My husband, Thomas Dov Berger, was born in Israel and lived there until he was nine years old. I spoke with him earlier today (he’s away on a business trip) and asked him to put down his thoughts about Yom Hashoah. It’s a much different memorial in Israel than it is here in the States. Here, let him tell you…
At 10am today, did you hear sirens?
At 10am did cars stop on the freeways? Did trains stop in their tracks? Did planes stop on taxiways?
At 10am, did everyone stop what they were doing, stand at attention, and for two minutes, while the sirens wailed, remember the six million dead?
Imagine, if you can, growing up in a country, as I did, where you set aside a day to remember your ancestors who were murdered in a systematic and industrial manner. There are no barbeques on this day, there are no white sales on this day. This is a day for reflection and quiet. This day forces you to come to terms with everything about your beliefs and your heritage and that you, as a people, were almost wiped completely from the face of the earth.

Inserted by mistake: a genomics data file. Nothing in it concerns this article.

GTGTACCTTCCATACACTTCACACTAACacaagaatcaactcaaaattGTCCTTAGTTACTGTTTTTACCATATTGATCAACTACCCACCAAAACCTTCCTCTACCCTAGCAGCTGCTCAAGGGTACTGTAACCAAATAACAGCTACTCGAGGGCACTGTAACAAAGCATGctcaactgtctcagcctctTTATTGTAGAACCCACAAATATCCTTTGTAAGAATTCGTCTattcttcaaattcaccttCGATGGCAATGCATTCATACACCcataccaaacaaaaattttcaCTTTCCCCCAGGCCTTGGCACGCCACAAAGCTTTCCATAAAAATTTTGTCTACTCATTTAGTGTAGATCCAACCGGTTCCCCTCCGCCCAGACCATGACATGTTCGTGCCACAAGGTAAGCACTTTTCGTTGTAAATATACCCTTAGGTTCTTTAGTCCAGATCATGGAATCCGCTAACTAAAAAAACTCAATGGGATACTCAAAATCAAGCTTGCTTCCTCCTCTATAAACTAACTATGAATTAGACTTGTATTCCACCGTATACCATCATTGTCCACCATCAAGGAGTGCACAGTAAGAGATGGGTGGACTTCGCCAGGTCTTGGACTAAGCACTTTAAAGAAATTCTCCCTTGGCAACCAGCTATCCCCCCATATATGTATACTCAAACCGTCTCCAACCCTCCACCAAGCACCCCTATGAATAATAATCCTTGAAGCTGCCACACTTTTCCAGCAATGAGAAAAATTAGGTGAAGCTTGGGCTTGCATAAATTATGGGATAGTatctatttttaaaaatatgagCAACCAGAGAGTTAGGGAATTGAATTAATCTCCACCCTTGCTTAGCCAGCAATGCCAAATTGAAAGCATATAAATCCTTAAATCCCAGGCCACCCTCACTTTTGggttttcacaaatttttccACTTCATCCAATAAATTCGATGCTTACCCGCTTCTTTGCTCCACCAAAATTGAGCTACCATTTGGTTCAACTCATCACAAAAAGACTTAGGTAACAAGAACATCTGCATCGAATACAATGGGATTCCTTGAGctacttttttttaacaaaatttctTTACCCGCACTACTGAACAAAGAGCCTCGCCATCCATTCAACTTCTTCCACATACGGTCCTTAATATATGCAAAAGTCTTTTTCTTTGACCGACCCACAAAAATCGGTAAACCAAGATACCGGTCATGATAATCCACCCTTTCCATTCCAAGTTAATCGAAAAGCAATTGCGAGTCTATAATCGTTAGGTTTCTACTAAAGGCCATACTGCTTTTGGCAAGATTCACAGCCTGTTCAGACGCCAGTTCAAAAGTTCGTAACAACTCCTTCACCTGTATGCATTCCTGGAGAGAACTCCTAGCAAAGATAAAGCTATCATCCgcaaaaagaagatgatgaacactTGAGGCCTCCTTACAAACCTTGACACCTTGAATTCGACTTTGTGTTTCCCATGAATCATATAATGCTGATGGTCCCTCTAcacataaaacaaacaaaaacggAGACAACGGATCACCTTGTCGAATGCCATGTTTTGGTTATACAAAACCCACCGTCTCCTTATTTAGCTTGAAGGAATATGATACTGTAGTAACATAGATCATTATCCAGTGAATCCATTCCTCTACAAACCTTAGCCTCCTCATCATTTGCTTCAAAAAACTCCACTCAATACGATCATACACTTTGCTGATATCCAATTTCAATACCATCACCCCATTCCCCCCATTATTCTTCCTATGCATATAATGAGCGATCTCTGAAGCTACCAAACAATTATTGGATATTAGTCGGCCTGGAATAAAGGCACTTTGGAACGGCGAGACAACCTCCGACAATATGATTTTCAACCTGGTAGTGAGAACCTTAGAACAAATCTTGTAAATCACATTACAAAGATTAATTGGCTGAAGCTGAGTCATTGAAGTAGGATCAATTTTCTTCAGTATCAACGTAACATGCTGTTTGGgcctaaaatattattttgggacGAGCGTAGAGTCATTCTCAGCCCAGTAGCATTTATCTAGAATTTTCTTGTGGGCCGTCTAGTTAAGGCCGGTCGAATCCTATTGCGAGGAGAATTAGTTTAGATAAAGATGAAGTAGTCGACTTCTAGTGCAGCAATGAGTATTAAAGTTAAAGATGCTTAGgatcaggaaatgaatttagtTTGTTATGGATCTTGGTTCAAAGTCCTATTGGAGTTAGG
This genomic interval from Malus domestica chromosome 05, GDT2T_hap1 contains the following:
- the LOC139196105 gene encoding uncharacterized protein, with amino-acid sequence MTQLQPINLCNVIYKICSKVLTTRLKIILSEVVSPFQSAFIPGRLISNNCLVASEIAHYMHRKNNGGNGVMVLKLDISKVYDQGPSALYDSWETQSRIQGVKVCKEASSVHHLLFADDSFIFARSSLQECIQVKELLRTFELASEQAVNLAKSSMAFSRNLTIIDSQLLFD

This day, Yom HaShoah, marks the beginning of a week of remembrance that culminates with Yom Hazikaron, Israeli memorial day, our day for remembering our war dead, and ends with Yom Ha’atzmaut, Independence Day.
Yom HaShoah is the day to remember the grandfather I never knew, my mom’s father, the father she never knew [killed by Nazis a couple months before she was born in a concentration camp]. I also remember the countless relatives whose names I will never know, who are simply gone, without a trace, without a marker.
Most of all, however, this day reminds me that I should never forget, and I should never forgive. And I hold that feeling to this day, in this country, where I am sitting in my hotel room, 2500 miles away from my family, preparing for my work day, where as I proceed through my business meetings and presentations to clients, everyone around me will have no idea what this day means to me. I hold it inside. I keep it to myself. And I remember: לא נשכח ולא נסלח